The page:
Hidden from history? A brief modern history of the psychiatric “treatment” of lesbian and bisexual women in England

Carr, Sarah and Spandler, Helen orcid iconORCID: 0000-0002-0970-5141 (2019) Hidden from history? A brief modern history of the psychiatric “treatment” of lesbian and bisexual women in England. The Lancet Psychiatry . ISSN 2215-0366

[thumbnail of Author Accepted Manuscript]
PDF (Author Accepted Manuscript) - Accepted Version
Available under License Creative Commons Attribution Non-commercial No Derivatives.


Official URL: http://dx.doi.org/10.1016/S2215-0366(19)30059-8


It is well documented that homosexuality was classified as a mental illness in the DSM until 1973, when it was replaced
with the diagnosis of “sexual orientation disturbance”. While it is widely known that homosexual men were criminalised and risked a spell in prison or aversion therapy in a psychiatric hospital (Dickenson, 2013), the class dimension is probably less well known. According to the Queer historian, Chris Waters (2017), it was the more privileged middle class men who were offered aversion therapy, as a “softer” option than jail (Alan Turing being the most prominent example). In contrast, the majority of mostly working class men who were discovered engaging in same-sex relations were more likely to end up in prison, without the offer of “treatment” as an alternative. However, there are aspects of this history we know even less about.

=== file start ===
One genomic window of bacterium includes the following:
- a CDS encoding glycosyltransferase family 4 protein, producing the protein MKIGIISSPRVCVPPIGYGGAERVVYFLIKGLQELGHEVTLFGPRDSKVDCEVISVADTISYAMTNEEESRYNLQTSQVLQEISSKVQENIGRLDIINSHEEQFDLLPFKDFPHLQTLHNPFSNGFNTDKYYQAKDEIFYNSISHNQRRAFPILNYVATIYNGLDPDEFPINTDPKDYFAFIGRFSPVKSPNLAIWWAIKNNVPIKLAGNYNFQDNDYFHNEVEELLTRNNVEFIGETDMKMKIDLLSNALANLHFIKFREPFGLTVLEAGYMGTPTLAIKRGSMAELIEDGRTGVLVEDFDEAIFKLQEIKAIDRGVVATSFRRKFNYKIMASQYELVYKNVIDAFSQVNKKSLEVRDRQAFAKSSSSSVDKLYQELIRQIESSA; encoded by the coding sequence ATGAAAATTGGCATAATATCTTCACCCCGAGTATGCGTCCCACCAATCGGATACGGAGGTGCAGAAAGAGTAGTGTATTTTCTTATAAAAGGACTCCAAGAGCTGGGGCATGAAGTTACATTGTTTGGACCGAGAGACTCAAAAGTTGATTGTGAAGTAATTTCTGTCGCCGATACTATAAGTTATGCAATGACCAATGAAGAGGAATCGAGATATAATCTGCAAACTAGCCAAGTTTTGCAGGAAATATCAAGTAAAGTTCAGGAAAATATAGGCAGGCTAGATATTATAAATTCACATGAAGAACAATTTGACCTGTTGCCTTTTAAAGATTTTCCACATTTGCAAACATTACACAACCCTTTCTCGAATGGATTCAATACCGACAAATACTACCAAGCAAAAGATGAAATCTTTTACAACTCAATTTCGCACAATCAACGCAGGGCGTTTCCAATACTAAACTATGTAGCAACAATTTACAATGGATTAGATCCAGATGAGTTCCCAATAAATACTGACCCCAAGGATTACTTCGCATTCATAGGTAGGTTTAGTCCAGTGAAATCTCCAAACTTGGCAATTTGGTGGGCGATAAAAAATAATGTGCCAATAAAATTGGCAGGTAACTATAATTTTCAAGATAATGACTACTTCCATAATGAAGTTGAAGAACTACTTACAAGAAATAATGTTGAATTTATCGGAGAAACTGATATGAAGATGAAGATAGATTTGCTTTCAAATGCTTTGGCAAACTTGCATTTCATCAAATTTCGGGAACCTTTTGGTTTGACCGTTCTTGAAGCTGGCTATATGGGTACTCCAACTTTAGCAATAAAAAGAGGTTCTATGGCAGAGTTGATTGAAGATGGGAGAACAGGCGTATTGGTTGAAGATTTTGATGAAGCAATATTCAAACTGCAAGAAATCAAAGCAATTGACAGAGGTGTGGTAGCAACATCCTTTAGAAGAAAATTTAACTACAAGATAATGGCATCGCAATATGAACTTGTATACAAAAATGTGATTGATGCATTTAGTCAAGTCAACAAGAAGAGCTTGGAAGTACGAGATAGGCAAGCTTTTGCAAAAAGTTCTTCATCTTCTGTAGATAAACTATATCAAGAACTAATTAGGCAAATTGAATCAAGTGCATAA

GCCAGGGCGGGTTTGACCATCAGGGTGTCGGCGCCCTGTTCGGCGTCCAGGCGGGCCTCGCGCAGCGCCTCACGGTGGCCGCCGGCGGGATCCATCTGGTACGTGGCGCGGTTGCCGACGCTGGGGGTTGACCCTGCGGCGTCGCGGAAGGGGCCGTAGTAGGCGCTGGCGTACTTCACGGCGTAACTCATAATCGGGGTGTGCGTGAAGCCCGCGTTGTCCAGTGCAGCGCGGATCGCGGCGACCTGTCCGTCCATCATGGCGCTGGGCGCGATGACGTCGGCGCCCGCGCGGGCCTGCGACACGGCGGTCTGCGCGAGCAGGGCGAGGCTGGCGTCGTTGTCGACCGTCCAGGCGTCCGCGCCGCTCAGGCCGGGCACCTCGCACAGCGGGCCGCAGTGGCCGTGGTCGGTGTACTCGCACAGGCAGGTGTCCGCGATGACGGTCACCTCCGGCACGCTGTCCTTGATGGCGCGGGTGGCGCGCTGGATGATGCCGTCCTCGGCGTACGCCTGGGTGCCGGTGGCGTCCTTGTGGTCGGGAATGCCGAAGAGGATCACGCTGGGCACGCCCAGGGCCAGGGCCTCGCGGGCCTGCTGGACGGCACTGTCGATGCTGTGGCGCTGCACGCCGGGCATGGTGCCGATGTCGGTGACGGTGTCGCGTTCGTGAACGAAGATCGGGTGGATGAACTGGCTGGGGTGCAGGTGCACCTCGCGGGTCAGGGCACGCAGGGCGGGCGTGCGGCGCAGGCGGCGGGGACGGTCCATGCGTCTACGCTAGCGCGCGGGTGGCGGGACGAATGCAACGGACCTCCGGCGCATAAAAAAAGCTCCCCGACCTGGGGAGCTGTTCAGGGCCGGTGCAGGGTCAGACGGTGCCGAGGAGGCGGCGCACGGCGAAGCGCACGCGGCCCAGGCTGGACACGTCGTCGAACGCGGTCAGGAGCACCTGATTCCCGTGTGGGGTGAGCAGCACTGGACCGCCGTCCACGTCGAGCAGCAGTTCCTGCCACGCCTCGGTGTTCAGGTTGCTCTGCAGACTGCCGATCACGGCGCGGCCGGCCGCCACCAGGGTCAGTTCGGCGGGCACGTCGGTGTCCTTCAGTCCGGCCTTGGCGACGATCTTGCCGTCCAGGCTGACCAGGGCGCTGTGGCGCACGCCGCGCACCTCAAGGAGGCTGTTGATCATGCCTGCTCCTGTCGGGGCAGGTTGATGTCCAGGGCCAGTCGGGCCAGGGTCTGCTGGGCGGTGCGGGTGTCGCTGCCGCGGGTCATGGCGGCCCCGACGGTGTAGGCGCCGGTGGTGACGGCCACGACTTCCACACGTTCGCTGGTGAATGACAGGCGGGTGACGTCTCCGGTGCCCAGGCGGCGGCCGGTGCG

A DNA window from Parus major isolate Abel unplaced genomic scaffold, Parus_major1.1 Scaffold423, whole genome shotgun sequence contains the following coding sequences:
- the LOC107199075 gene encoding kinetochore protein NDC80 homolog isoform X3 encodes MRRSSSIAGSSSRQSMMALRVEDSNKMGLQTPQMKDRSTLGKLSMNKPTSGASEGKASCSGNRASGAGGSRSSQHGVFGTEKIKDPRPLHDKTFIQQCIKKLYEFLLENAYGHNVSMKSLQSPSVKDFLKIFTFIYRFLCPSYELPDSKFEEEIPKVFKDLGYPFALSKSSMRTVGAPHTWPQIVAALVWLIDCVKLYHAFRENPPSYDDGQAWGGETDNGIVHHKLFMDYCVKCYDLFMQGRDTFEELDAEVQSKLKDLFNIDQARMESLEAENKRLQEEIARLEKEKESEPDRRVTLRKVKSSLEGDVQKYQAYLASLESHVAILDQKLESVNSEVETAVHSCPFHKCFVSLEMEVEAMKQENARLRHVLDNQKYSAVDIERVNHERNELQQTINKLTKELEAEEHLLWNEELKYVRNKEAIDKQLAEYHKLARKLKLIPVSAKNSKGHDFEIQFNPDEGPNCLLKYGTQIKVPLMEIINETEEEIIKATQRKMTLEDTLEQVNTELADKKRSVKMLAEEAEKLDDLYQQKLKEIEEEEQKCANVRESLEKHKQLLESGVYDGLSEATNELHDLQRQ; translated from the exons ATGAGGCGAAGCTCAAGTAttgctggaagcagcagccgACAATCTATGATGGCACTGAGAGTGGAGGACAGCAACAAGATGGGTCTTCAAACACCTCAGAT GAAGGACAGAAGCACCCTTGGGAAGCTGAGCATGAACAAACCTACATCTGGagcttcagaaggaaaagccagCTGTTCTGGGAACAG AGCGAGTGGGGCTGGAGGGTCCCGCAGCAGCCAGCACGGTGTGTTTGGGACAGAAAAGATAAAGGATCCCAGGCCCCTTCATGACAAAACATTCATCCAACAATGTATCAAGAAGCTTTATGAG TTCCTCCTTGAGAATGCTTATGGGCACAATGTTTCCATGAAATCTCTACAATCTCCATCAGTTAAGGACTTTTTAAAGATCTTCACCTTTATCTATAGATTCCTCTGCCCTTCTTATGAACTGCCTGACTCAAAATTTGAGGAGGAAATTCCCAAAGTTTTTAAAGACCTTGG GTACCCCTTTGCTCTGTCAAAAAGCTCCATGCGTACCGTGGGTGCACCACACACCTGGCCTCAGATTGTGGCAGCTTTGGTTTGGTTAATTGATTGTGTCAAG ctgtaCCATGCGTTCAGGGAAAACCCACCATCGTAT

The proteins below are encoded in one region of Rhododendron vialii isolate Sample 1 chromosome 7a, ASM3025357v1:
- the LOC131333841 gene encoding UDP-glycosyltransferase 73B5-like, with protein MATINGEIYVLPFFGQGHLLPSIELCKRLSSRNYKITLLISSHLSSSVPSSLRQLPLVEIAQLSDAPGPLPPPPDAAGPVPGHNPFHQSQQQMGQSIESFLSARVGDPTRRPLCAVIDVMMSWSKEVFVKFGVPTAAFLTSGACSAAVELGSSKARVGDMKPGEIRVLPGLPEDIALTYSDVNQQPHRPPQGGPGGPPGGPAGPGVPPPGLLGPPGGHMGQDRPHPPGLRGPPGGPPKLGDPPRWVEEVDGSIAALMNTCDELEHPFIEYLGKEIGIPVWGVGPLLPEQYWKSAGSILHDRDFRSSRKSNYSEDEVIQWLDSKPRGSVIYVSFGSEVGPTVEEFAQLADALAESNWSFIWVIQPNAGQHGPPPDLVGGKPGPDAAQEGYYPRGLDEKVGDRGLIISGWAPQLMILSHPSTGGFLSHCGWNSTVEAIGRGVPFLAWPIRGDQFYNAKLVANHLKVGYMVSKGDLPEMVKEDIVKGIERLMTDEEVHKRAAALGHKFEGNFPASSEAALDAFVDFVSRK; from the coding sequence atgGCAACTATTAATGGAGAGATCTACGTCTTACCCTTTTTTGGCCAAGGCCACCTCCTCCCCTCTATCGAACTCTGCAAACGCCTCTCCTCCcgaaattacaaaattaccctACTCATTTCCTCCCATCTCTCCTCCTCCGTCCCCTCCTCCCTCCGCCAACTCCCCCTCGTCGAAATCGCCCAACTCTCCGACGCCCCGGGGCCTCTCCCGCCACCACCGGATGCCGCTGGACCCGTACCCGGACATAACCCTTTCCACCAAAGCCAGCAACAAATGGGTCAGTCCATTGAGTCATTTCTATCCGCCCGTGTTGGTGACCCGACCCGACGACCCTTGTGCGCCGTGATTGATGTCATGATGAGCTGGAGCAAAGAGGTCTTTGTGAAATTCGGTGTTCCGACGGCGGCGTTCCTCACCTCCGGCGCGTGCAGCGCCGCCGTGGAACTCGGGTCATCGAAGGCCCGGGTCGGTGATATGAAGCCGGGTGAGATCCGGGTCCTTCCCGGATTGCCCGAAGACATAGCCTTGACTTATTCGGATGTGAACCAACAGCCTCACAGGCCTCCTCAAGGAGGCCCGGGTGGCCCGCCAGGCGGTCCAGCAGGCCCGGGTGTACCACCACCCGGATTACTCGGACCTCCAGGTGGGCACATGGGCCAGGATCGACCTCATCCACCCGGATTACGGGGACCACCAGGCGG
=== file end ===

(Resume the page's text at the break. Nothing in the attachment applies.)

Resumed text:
Because it is well documented, gay men’s experiences of psychiatric treatment for same-sex attraction have become a dominant historical discourse. But what happened to same-sex attracted women in England (1950–70s) who were not subject to direct court referral routes into psychiatric treatment like their male counterparts? Although female homosexuality was not criminalised in England, it was still, like male homosexuality, officially classified as a mental disorder (“sexual deviation”). As part of a cohort of studies around the theme of sexualities and health funded by the Wellcome Trust, we
conducted a bottom-up archival study of women’s and lesbian, gay, bisexual, and transgender (LGB&T) archives in England to investigate this question. Documentation proved to be sparse and fragmented, and what little material we found presented us with numerous challenges to interpretation. A small number of psychiatrists and psychologists had various, often competing, theories about homosexuality and published papers promoting examples of experimental or purportedly successful “treatments”, which they often used to test out their theories. However, it is not clear how much these theories actually influenced practice (Oram and Turnbull, 2001).

Repository Staff Only: item control page